The Marine scientists didn’t set out to find a shipwreck. But when they deployed their underwater equipment off the North Carolina coast, there it was, lying nearly a mile beneath the surface: a ship carrying an iron chain, red bricks and glass bottles.
Those artifacts suggest the ship could date to the Revolutionary War or the early 19th century. The team of Duke University, North Carolina State University and the University of Oregon scientists announced their discovery Friday.
Scientists found the wreck using sonar. The National Oceanic and Atmospheric Administration will now try to identify the mysterious ship, including how old it is and its country of origin.
“Lying more than a mile down in near-freezing temperatures, the site is undisturbed and well preserved,” Bruce Terrell, chief archaeologist of NOAA’s Marine Heritage Program, said in a statement. “Careful archaeological study in the future could definitely tell us more.”
The wreck was found near the Gulf Stream, which was used as a popular trade route to ports in North America, the Caribbean and South America. “Violent storms sent down large numbers of vessels off the Carolina coasts, but few have been located because of the difficulties of depth and working in an offshore environment,” Marine Heritage Program director James Delgado said in a statement.
The Associated Press reported: From the surface, older wooden vessels may show up on sonar only as pixelated dark spots — or not at all — which explains why such finds are rare despite modern efforts to map the sea floor, he said.
“A largely wooden ship, largely now consumed by marine organisms, it’s not going to show up,” [Delgado] said. “It’s only when you fly closer or when you have eyes on the bottom that you find these wrecks.”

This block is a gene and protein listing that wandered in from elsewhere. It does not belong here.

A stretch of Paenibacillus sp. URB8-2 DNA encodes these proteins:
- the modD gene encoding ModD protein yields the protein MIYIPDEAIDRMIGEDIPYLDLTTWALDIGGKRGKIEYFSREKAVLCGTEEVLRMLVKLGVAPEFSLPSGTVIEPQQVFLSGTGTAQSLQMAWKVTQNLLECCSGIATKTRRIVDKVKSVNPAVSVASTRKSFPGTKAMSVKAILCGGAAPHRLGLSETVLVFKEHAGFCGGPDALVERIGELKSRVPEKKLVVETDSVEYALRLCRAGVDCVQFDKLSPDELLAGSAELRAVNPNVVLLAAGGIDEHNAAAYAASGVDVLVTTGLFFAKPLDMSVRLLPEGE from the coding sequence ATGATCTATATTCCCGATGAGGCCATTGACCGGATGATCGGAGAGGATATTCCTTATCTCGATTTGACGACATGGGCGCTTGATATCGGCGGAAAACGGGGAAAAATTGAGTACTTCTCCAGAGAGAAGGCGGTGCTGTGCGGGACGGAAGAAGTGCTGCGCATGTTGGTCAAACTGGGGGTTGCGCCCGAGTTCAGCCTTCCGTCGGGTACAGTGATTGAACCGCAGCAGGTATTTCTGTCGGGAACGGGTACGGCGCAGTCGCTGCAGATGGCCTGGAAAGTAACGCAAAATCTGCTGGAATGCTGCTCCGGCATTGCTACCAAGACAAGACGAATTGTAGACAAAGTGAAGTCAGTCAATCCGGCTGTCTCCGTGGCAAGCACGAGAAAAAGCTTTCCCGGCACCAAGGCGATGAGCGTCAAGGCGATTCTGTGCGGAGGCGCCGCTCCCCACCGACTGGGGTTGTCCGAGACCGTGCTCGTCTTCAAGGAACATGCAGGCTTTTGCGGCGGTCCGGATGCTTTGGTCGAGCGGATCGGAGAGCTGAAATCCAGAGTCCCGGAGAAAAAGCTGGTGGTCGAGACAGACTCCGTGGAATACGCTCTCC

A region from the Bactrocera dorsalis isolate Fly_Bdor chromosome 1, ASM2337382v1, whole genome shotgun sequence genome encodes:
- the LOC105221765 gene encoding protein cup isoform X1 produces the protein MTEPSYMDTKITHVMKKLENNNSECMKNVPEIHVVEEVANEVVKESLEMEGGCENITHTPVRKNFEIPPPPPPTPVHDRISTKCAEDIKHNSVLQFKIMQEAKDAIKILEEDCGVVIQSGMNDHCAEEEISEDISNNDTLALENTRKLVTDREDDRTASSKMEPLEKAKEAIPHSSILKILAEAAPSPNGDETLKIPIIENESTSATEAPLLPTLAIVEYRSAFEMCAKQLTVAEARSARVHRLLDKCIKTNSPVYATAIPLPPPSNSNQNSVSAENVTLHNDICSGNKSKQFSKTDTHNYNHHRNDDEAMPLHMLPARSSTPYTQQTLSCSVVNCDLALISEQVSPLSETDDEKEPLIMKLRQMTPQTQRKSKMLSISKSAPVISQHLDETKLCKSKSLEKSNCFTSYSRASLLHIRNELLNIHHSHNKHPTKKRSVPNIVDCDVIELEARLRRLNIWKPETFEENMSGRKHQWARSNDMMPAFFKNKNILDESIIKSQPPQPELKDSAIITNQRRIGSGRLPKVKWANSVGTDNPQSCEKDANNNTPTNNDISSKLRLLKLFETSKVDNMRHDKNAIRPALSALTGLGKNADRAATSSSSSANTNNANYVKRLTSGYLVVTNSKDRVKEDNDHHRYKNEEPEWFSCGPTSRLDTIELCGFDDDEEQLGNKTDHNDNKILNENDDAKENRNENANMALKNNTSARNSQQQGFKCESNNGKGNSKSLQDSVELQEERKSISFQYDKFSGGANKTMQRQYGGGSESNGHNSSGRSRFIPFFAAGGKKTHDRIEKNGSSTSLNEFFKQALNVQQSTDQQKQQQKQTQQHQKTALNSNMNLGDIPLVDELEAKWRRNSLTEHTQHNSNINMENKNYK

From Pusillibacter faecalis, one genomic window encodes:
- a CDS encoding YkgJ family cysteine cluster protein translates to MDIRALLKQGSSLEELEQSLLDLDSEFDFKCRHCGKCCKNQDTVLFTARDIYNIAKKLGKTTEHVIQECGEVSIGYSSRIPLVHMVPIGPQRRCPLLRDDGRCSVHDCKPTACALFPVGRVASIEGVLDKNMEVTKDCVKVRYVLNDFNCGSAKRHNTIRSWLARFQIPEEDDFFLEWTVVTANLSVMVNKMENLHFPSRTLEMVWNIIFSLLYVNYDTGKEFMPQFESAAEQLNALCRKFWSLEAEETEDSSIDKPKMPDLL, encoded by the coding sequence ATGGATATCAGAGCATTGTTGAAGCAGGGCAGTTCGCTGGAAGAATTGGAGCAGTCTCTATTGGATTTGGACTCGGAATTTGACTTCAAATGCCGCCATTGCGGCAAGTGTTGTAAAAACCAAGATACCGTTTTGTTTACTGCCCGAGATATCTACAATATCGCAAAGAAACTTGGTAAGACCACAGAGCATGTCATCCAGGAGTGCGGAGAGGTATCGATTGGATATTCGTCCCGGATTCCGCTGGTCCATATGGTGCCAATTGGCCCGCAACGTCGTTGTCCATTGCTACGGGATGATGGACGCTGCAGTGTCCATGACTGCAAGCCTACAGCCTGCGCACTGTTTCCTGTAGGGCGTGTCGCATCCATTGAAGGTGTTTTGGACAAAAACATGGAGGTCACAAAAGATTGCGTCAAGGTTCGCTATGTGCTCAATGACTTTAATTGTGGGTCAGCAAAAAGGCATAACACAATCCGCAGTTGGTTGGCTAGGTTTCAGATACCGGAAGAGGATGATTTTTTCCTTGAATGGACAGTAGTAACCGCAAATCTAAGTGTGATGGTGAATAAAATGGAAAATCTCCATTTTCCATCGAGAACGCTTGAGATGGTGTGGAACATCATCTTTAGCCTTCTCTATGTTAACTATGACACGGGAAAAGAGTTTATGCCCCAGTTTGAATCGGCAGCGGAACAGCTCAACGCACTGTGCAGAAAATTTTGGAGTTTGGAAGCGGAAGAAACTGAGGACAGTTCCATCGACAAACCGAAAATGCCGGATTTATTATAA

The deep sea discovery included a pile of wooden ship timbers, a pottery jig, a metal compass and other navigational instruments.
This particular ship, found in a region dubbed the “The Graveyard of the Atlantic,” lies farther out and deeper than most discoveries, Delgado told the News and Observer, adding he thinks the ship was more likely used for trading than for war.
“That could tell us far more because in many ways those hundreds of voyages, thousands of voyages, really wrote the history of America in a very powerful way at the same time we were advancing and expanding west,” Delgado told the News and Observer.
The scientists were actually on an expedition to recover equipment lost during a 2012 research trip. They boarded the Woods Hole Oceanographic Institution research ship Atlantis on Sunday and deployed an unnamed underwater vehicle, Sentry, and a manned submarine, Alvin.
“I have led four previous expeditions to this site, each aided by submersible research technology to explore the sea floor — including a 2012 expedition where we used Sentry to saturate adjacent areas with sonar and photo images,” expedition leader Cindy Van Dover of Duke University said in a statement. “It’s ironic to think we were exploring within 100 meters of the wreck site without an inkling it was there.”
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